With the fall of their dictators last year many say a new era of peace and prosperity awaits the likes of Libya, Egypt and Tunisia. But it is not as simple as that, Binod Shankar writes.
There is this idea floating around that since the dictatorships in Libya, Egypt, Tunisia and Yemen have been kicked out, these countries are going to see huge foreign investment inflows.
In addition, so the argument goes, unemployment will dip and capital markets are going to soar.
The theory says that in the short term things will be chaotic but in the long term democracy will result in more open, larger economies.
At least that is what I hear at dinner parties.
This is patently and dangerously false. Let me be absolutely frank; democracy does not always translate into economic growth and especially in parts of the Middle East and North Africa region that is even less certain.
Many people seem to think that if all the money stolen by Libya's Qaddafi, and allegedly by Tunisia's deposed leader Zine El Abidine Ben Ali and Egypt's Hosni Mubarak, is brought back, then all the economic problems will be solved. While the fight against corruption is an important part of measures aimed at stimulating growth, this is far from enough.
These countries need to strengthen institution-building, respect for the rule of law, education, work ethic and physical infrastructure rather than just bring back a few stolen billions.
The sense of entitlement is another issue. Ever since Egypt's former leader Hussein's mix of nationalism and socialism spread throughout the Middle East in the 1950s and 1960s, Arab economies have been dominated by the government. So much so that the private sector is small and feeble.
And at the micro level, there is a shocking sense of entitlement that the government owes everyone a living and everyone's dream is a government job. You are nothing if you don't have one and being self-employed is seen as the last refuge of the really desperate. Unless this attitude changes, what this will build is a vast, incompetent and corrupt bureaucracy that holds back economic growth, reinforcing a vicious cycle that led to the uprisings in the first place.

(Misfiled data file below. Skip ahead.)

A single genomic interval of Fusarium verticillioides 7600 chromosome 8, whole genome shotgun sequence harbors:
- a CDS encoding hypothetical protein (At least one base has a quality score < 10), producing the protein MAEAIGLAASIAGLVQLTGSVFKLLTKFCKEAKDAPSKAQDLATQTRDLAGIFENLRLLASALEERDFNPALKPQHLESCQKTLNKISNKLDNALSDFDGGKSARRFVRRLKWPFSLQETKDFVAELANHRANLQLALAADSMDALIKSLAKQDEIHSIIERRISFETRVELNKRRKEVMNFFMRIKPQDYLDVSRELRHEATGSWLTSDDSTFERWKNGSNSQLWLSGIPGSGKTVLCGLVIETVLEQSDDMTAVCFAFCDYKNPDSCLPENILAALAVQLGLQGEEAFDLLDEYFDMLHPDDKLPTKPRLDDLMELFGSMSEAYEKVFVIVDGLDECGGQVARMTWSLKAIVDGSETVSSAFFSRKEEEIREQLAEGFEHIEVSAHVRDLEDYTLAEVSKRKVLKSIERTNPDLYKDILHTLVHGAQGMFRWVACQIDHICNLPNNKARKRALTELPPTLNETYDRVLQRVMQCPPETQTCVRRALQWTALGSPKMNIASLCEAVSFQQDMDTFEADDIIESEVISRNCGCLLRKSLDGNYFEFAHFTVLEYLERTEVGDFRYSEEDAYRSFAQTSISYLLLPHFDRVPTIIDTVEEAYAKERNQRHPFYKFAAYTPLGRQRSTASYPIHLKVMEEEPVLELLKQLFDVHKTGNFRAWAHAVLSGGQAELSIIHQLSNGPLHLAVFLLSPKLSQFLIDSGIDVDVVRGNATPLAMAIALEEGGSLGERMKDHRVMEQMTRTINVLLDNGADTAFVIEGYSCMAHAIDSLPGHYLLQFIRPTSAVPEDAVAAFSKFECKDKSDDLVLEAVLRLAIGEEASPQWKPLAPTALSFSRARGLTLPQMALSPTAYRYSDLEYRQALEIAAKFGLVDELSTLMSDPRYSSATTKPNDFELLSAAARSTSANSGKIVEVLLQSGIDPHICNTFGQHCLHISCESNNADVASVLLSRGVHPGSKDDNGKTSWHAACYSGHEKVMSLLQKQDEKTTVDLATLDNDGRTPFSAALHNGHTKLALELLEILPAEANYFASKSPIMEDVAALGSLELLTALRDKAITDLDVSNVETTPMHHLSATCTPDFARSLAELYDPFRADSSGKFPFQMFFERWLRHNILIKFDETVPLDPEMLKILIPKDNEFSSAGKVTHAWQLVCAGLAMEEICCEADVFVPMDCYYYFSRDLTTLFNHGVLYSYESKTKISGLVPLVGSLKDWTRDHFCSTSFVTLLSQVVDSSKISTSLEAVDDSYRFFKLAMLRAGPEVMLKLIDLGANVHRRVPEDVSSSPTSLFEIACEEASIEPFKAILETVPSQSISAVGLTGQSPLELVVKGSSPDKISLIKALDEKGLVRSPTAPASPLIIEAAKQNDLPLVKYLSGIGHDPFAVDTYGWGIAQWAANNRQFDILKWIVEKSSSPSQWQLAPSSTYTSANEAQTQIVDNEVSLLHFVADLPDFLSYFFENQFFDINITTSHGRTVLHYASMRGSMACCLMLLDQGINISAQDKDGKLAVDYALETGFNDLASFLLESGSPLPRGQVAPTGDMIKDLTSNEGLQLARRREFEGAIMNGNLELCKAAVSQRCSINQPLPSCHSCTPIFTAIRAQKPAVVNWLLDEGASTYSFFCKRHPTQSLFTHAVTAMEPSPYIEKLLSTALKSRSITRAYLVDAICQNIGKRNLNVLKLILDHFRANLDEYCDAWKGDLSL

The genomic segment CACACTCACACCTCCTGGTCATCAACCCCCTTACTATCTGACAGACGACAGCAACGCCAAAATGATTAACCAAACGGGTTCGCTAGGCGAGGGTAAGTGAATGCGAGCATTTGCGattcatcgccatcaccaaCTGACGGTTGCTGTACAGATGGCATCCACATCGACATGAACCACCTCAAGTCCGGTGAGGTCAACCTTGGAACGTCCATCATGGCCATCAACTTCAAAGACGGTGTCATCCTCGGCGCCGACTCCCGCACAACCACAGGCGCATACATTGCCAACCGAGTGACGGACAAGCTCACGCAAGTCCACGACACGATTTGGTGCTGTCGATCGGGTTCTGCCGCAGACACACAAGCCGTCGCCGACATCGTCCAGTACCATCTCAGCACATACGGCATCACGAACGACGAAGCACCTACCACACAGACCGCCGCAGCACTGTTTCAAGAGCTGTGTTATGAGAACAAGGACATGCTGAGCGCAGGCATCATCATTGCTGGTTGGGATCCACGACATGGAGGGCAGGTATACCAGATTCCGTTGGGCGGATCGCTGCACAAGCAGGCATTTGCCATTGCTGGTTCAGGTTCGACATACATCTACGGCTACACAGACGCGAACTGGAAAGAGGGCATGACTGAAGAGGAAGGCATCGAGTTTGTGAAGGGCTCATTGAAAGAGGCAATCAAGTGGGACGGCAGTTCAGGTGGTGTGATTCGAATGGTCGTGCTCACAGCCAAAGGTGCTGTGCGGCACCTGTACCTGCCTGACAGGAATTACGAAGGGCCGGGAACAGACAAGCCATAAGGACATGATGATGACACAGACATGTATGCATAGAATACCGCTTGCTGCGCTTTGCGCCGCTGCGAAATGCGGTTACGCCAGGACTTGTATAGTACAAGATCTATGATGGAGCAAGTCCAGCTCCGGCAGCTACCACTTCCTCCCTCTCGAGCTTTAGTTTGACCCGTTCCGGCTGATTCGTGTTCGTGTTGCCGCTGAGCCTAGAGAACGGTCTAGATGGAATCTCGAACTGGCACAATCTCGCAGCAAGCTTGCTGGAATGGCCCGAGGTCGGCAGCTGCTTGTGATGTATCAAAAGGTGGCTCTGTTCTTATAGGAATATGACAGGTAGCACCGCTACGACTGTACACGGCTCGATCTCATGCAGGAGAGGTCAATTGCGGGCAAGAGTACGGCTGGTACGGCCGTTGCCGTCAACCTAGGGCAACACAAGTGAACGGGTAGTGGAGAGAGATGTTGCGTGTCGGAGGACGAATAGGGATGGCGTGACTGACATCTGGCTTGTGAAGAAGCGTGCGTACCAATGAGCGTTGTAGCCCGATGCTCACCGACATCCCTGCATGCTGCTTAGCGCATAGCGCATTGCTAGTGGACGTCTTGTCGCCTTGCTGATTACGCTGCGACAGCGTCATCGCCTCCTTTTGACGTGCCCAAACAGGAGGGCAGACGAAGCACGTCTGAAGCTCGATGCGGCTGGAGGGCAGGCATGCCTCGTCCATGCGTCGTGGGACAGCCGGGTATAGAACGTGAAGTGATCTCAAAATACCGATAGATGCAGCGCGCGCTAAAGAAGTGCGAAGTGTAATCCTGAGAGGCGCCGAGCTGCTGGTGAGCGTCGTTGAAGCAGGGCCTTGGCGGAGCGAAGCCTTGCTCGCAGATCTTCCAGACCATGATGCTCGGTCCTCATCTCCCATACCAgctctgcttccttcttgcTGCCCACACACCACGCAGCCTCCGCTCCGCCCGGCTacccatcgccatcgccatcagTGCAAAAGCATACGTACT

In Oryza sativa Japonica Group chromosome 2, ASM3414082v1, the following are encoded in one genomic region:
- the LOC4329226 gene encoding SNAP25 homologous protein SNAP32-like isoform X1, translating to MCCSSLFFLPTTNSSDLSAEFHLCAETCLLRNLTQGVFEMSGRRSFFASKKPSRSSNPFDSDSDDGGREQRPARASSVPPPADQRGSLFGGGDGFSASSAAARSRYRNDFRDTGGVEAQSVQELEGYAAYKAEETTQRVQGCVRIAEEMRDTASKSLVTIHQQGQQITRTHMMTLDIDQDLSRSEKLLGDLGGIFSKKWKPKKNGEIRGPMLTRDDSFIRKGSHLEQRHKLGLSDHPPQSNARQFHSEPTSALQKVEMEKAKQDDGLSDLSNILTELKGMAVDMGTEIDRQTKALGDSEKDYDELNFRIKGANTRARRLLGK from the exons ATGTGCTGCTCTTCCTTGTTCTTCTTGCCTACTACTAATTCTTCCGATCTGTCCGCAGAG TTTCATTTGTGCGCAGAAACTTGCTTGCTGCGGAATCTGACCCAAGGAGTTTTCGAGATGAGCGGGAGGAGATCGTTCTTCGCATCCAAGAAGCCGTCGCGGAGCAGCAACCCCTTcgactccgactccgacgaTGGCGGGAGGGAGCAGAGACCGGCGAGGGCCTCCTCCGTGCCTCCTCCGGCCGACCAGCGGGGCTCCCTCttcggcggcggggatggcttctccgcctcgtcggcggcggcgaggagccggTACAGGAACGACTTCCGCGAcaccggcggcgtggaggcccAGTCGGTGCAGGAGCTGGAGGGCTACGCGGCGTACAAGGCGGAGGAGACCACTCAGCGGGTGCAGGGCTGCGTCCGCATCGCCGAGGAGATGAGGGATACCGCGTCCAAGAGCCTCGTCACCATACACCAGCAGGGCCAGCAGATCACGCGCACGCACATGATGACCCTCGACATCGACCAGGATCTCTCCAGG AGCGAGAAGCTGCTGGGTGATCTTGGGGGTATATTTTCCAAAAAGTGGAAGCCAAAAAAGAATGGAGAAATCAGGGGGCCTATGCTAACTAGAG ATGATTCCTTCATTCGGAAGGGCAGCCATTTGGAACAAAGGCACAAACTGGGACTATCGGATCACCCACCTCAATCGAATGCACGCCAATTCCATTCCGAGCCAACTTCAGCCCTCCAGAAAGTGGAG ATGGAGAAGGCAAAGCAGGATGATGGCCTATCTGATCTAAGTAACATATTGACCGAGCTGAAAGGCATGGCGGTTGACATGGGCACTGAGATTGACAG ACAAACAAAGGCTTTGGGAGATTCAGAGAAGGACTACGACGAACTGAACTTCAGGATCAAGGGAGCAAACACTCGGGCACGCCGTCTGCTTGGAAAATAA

The rise of political Islam is another reason to be cautious. It is dangerous and misleading to link religion with economic growth but secular parties have little influence in Arab Spring countries. If the Muslim Brotherhood comes to power in Egypt, as it was claiming yesterday, it may take an aggressively anti-United States foreign policy, something which will play very well to the masses and vested interests in the religious hierarchy. Venezuela, Iraq and the Iran are examples that spring to mind.
An anti-US stance would be a big mistake, slowing foreign investment to a trickle and at worst introducing the risk of sanctions.
The tribal structure of many of the Arab Spring nations is another factor of instability. The former regimes put a lid on tribal rivalry through their oppressive internal security networks and often playing off one tribe against the other. The Arab Spring has validated a resurgence of tribal allegiance and this presents major risks to the integrity of some nation states in the region. A sobering lesson in what could follow was witnessed after the death of Tito, the Yugoslav dictator who died in office in 1980. It has been 17 years since the Dayton Accord halted hostilities in the Balkans, but Zagreb and Sarajevo are still near the bottom of any investor's hitlist.
There are few examples of successful democratic transition in the Arab world. Lebanon could be seen as the only democracy in the region, but behind the antics and controversies is a perfect example of what can go wrong. More than two decades after the civil war ended, Lebanon is still a basket-case economically, politically and militarily.
Once the glow of change fades, disenchantment could set in if the young still have no jobs and corruption remains endemic.
The incumbents risk being removed quickly to be replaced by another gang and I would not be surprised if many residents soon felt a pang of nostalgia for the days of dictatorship.
Investors will be reluctant to commit funds to a country where governments and policies can change overnight. The market may not reward investors for being particularly brave.
Binod Shankar is a CFA charter holder and is the Managing Director of Genesis Institute, a financial training company based in Dubai
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